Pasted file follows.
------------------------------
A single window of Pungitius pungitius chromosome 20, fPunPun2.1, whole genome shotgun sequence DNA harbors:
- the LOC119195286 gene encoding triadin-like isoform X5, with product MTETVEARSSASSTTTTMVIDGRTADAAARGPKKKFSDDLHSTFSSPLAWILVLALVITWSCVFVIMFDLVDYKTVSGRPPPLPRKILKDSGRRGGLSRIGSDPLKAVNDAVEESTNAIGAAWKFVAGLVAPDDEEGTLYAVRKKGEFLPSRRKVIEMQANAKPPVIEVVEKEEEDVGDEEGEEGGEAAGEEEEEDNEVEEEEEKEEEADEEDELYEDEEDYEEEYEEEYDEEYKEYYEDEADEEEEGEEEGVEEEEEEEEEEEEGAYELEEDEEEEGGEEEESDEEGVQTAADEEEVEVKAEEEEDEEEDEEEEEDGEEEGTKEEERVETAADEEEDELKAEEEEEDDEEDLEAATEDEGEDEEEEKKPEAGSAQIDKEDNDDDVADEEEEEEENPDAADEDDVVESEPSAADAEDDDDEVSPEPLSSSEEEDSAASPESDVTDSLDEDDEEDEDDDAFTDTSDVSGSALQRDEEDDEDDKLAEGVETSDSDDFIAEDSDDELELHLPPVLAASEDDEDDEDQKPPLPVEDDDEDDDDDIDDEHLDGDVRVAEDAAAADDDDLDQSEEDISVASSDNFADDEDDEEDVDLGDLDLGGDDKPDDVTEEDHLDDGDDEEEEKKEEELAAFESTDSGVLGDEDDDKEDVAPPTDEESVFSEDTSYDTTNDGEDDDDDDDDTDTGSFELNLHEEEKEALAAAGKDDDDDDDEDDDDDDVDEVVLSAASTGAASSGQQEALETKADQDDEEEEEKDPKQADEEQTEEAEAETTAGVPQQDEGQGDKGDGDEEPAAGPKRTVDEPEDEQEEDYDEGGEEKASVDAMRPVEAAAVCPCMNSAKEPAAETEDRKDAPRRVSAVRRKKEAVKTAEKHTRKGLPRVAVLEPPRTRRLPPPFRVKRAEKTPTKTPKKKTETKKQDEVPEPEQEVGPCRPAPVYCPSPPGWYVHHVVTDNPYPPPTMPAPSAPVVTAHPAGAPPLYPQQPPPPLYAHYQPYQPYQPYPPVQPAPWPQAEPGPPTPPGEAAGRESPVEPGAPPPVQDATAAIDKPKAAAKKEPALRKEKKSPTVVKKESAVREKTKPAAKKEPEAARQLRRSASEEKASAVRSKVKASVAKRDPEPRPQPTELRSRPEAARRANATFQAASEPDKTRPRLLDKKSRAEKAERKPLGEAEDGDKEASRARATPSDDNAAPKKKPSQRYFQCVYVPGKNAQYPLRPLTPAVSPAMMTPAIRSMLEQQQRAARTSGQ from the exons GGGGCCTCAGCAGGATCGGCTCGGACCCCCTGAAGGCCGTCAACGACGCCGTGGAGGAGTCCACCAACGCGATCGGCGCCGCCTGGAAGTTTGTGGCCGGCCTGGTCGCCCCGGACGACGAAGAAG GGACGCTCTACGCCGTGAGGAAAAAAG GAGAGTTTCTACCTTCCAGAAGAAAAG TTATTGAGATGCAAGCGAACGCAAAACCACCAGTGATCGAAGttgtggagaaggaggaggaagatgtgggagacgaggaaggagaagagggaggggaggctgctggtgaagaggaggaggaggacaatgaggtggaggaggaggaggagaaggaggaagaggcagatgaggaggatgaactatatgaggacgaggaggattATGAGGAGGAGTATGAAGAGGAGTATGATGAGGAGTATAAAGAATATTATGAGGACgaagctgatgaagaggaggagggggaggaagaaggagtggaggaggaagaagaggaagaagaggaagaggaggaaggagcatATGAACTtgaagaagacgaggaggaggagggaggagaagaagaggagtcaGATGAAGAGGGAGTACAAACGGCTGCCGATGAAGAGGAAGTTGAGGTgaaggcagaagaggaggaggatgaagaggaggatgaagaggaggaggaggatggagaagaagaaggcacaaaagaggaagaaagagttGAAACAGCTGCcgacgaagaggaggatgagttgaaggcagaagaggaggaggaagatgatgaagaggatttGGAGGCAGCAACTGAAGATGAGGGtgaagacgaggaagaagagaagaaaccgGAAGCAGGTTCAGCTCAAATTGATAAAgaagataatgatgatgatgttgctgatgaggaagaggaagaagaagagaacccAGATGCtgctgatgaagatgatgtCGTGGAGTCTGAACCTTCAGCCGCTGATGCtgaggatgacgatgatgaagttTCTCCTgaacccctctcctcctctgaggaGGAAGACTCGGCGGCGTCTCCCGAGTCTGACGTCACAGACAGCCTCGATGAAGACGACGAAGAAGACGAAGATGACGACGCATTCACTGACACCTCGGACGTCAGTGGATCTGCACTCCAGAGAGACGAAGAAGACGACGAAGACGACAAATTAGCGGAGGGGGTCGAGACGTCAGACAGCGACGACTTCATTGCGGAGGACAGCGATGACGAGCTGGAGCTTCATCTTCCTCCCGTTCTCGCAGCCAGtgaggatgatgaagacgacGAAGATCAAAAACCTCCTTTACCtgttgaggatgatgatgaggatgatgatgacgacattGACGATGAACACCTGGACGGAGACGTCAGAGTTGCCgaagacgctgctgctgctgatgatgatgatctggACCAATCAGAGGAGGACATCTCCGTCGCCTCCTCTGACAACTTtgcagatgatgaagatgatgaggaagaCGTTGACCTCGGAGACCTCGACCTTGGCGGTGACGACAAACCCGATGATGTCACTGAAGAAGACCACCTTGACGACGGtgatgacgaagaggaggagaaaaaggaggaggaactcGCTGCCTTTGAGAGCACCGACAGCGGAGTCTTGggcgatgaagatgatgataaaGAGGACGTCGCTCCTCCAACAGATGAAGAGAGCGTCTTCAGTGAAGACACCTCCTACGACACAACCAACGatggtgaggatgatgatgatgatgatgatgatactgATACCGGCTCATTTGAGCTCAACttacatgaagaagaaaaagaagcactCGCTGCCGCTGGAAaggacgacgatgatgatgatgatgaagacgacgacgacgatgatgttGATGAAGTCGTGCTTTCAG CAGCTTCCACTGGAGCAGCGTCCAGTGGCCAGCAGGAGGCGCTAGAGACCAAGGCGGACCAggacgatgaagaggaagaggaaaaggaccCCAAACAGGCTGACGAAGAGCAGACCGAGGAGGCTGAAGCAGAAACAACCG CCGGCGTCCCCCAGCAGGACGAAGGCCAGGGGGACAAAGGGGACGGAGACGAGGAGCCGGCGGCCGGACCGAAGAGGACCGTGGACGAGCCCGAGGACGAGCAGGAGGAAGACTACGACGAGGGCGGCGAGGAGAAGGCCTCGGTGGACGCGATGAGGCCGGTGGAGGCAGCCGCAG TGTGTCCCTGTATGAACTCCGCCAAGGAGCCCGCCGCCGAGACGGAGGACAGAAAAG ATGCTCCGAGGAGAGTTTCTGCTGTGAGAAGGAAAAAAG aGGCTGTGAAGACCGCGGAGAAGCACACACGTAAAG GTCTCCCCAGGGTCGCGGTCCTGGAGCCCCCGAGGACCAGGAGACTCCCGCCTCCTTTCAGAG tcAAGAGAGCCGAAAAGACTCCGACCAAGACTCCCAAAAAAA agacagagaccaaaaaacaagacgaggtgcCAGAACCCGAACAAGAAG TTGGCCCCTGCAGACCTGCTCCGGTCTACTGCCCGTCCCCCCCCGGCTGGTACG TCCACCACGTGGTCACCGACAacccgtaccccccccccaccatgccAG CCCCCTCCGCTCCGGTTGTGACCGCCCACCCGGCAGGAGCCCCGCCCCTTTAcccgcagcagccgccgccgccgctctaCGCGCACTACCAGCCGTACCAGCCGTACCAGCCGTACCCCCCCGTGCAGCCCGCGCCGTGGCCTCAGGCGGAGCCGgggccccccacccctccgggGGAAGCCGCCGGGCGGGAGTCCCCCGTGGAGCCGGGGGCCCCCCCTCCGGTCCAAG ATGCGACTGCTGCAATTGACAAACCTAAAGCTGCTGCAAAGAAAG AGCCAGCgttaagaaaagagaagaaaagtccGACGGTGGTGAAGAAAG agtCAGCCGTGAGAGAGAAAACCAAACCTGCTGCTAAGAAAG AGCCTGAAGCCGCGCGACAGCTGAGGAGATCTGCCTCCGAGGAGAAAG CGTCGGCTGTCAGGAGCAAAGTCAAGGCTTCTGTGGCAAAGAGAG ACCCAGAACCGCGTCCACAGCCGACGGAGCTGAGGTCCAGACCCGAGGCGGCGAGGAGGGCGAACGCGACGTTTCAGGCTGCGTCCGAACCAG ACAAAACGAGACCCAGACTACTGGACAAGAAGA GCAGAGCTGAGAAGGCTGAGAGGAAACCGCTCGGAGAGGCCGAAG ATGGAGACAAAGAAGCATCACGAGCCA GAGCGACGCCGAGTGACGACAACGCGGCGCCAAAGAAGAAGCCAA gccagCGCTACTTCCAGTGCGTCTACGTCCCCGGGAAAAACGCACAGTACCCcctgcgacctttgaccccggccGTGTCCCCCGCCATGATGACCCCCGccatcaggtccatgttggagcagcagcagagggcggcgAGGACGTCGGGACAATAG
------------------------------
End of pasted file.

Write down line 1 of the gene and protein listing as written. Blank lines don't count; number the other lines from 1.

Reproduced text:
A single window of Pungitius pungitius chromosome 20, fPunPun2.1, whole genome shotgun sequence DNA harbors: